PTI’s 100 days roadmap: expecting the unexpected

There are some clear technical flaws in the agenda, but the outlook does suggest that something different will be done

Political parties formulate their respective election manifestoes by bringing up hopes and dreams to develop solutions to the entire social, economic, and regional problems. In most of the developed countries, these manifestoes play an integral role. The leaders of the respective parties discuss and compare their previous performances with respect to their manifesto.

The developing nations around the globe also follow this practice, for example in the last general election of 2013 in Pakistan; the two agendas were in limelight, PTI’s Naya Pakistan and PML-N’s ‘Roshan Pakistan’. Yet again it looks like that in the upcoming elections, the two political slogans will again be in the glare of publicity, but with the difference that both of these slogans have somehow been practiced at national level.

As the elections are coming close, the political parties have already started to boast about their performances. After the orders of the current Chief Justice of Pakistan, the political parties are following the rule of modesty by not advertising in newspapers, but they are promoting their parties by inaugurating incomplete projects.

In this scenario of the election year, PTI has presented an agenda, which highlights the tasks to be completed in the first 100 days of the government if the PTI government wins the upcoming elections, which is still a million dollar probability. PTI’s agenda basically focuses on the public, where a lot of importance has been given to health and education sector. The agriculture sector has also given more weightage.

Most importantly as per the agenda, the issue of bad governance will also be tackled ie governance related reforms will be implemented on the priority bases. The job creation will be done by generating around 10 million jobs. The housing sector will also be given importance and around five million homes will be made. The legal and constitutional efforts will be made to quickly evolve anew province of South Punjab. As per the agenda, it looks that PTI will also avoid the process of privatization of national enterprises like PIA.

All this looks extremely well planned and articulated. But there are some questions which have been intentionally or unintentionally left unaddressed. The most important question is about the financial situation of the country. Due to the successful implementation of the ‘Darnomics’, the debt burden has been increased to almost 70.1 percent of the GDP, this means for the purpose of debt servicing, the upcoming government will either go to the International Monetary Fund (IMF) or new financial friends like China.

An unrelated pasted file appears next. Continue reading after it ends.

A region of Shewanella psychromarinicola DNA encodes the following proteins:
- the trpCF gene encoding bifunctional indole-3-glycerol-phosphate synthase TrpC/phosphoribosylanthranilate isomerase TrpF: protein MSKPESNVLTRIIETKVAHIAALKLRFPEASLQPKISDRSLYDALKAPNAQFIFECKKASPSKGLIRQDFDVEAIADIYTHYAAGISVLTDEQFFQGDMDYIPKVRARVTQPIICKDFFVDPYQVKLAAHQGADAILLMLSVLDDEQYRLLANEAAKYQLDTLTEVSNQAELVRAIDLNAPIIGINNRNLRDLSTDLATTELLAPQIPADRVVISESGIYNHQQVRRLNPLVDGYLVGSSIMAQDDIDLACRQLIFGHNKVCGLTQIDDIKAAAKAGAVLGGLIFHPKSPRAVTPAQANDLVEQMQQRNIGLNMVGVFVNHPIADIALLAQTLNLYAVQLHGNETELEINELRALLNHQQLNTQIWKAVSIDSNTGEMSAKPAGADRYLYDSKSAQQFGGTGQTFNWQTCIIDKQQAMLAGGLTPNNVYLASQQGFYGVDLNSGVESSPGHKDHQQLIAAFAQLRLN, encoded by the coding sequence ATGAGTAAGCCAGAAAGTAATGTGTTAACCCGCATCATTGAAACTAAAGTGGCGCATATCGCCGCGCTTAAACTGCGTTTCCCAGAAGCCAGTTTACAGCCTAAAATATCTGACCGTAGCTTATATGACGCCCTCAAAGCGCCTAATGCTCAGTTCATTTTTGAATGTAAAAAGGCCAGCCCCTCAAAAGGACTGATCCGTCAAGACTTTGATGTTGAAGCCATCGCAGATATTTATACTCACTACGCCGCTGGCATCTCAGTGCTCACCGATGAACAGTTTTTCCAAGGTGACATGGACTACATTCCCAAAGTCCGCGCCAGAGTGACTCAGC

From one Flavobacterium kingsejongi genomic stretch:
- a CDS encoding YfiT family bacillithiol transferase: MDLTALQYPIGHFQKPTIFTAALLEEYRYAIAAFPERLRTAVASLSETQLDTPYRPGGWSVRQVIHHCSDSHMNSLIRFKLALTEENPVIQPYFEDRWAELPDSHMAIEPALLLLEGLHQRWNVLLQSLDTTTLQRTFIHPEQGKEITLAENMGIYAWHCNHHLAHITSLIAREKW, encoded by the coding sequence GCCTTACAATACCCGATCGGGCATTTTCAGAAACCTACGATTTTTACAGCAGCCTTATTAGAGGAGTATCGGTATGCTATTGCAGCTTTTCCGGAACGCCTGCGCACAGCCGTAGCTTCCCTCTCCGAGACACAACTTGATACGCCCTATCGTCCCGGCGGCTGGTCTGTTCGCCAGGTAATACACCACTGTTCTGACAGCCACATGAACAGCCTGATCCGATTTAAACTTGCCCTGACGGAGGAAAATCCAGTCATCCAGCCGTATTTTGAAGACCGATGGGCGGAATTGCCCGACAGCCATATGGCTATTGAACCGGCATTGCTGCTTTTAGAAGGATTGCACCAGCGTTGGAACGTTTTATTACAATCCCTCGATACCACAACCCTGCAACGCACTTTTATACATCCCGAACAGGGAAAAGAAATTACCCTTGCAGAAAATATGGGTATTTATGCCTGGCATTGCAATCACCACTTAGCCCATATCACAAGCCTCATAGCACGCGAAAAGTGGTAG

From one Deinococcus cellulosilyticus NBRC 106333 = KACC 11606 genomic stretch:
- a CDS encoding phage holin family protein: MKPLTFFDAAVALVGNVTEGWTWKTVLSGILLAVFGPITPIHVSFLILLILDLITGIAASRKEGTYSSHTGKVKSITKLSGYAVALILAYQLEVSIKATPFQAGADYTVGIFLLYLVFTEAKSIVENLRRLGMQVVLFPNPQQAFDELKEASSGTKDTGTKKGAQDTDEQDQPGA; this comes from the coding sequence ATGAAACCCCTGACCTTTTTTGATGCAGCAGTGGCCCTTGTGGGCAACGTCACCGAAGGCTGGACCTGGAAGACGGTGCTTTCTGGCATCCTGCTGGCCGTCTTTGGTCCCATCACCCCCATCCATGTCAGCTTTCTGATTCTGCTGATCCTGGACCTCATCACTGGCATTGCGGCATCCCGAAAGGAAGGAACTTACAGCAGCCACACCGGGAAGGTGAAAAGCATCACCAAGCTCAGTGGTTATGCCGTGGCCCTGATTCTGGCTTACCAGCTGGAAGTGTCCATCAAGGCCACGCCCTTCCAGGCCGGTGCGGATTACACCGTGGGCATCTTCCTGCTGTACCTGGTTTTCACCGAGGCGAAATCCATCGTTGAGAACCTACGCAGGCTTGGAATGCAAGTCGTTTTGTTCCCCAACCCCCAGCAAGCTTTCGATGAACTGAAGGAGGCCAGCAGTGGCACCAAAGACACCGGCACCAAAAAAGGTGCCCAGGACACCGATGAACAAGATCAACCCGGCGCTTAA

The PTI’s manifesto cum agenda or vice versa, seems interesting. Finally, some political party is thinking about education and health at the priority level. Good governance and institutional reforms are also the part of the plan

PTI’s plan has failed to address the question of settling the country’s debt. As we all know that going to the IMF has some difficult conditions.

On the other hand, the vital question of foreign policy has also been left without any specific answer. In aftermaths of presenting the agenda, Imran said that foreign policy is something very important and it should be made with the help and input from all the stakeholders concerned. This statement does explain the seriousness of a party which is eyeing the power. Another vital point is job creation and house building projects. As per the economic experts, this plan seems hilarious — a nation with 91 billion dollar debt will not be able to do such a thing.

However, PTI is relying on good economic governance. The institutional reforms and good governance are the two relevant things which PTI is focusing on. For instance the Federal Board of Revenue (FBR), Pakistan International Airlines (PIA), and Pakistan Steel Mills are their exclusive targets. According to them, they can be made profitable with the help of better governance and institutional reforms. Another important thing for which this agenda of 100 days has been criticized is the health and education sector reforms. As per the experts, after the 18th amendment, health and education are the provincial subjects and in case PTI wants to initiate any kind of reforms, it should need support at the provincial level.

The PTI’s manifesto cum agenda or vice versa, seems interesting. Finally, some political party is thinking about education and health at the priority level. Good governance and institutional reforms are also the part of the plan. There are some clear technical flaws in the agenda, but the outlook does suggest that something different will be done. Yes it is true that PTI hasn’t been able to completely alter KP, but they have taken some good initiatives. Their foremost political product to sell is KP police as a model of institutional reform. One has to accept that regardless of some flaws, KP police and its officers are enjoying more institutional autonomy than any other police department in the nation. There are flaws which need to be addressed, but the product is far better than many others.

Expecting the unexpected is something dodgy, it is like living in dreams. But this is what Pakistanis have been doing for the last two to three decades; the prime example is believing in the plan to provide Roti, kapra aur makaan. If PTI is able to win the elections, it will have to do something special to survive, the standards are very high and one way or another PTI itself has set these standards. Time will tell about the usefulness of the agenda. But one thing is very clear, this agenda will not be forgotten, so from here, either PTI will take off and never look back or it will fly for the one last time.

The writer can be reached at raja_4_92@live.com

Published in Daily Times, May 29th 2018.